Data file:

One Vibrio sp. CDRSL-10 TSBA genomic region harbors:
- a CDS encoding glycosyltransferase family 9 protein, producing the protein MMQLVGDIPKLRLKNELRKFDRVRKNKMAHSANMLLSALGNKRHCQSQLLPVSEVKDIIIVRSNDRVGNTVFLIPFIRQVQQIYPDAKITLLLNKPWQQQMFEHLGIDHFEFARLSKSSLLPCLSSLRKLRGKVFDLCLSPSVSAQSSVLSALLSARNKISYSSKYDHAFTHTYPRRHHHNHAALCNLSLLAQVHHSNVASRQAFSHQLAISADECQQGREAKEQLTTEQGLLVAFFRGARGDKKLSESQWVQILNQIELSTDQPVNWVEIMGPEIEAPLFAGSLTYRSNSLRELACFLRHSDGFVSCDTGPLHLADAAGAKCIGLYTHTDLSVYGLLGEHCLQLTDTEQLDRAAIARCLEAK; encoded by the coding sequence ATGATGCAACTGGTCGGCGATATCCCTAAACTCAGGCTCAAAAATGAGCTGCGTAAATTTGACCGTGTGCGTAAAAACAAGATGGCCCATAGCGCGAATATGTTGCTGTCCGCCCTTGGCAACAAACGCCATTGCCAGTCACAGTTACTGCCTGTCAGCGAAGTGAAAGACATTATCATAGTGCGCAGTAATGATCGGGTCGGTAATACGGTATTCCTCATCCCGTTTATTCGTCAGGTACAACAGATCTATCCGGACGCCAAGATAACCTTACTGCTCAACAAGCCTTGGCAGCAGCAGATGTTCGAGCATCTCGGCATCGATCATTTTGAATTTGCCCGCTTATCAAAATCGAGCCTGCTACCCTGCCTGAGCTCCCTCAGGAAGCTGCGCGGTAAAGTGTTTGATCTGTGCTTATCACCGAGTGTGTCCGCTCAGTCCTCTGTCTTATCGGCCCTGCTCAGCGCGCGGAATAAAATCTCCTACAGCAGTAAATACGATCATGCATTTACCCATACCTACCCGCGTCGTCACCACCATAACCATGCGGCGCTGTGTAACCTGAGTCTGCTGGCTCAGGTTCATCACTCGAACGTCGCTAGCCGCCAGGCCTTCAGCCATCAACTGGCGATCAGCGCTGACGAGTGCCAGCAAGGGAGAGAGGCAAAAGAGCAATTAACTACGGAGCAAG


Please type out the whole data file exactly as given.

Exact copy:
One Vibrio sp. CDRSL-10 TSBA genomic region harbors:
- a CDS encoding glycosyltransferase family 9 protein, producing the protein MMQLVGDIPKLRLKNELRKFDRVRKNKMAHSANMLLSALGNKRHCQSQLLPVSEVKDIIIVRSNDRVGNTVFLIPFIRQVQQIYPDAKITLLLNKPWQQQMFEHLGIDHFEFARLSKSSLLPCLSSLRKLRGKVFDLCLSPSVSAQSSVLSALLSARNKISYSSKYDHAFTHTYPRRHHHNHAALCNLSLLAQVHHSNVASRQAFSHQLAISADECQQGREAKEQLTTEQGLLVAFFRGARGDKKLSESQWVQILNQIELSTDQPVNWVEIMGPEIEAPLFAGSLTYRSNSLRELACFLRHSDGFVSCDTGPLHLADAAGAKCIGLYTHTDLSVYGLLGEHCLQLTDTEQLDRAAIARCLEAK; encoded by the coding sequence ATGATGCAACTGGTCGGCGATATCCCTAAACTCAGGCTCAAAAATGAGCTGCGTAAATTTGACCGTGTGCGTAAAAACAAGATGGCCCATAGCGCGAATATGTTGCTGTCCGCCCTTGGCAACAAACGCCATTGCCAGTCACAGTTACTGCCTGTCAGCGAAGTGAAAGACATTATCATAGTGCGCAGTAATGATCGGGTCGGTAATACGGTATTCCTCATCCCGTTTATTCGTCAGGTACAACAGATCTATCCGGACGCCAAGATAACCTTACTGCTCAACAAGCCTTGGCAGCAGCAGATGTTCGAGCATCTCGGCATCGATCATTTTGAATTTGCCCGCTTATCAAAATCGAGCCTGCTACCCTGCCTGAGCTCCCTCAGGAAGCTGCGCGGTAAAGTGTTTGATCTGTGCTTATCACCGAGTGTGTCCGCTCAGTCCTCTGTCTTATCGGCCCTGCTCAGCGCGCGGAATAAAATCTCCTACAGCAGTAAATACGATCATGCATTTACCCATACCTACCCGCGTCGTCACCACCATAACCATGCGGCGCTGTGTAACCTGAGTCTGCTGGCTCAGGTTCATCACTCGAACGTCGCTAGCCGCCAGGCCTTCAGCCATCAACTGGCGATCAGCGCTGACGAGTGCCAGCAAGGGAGAGAGGCAAAAGAGCAATTAACTACGGAGCAAG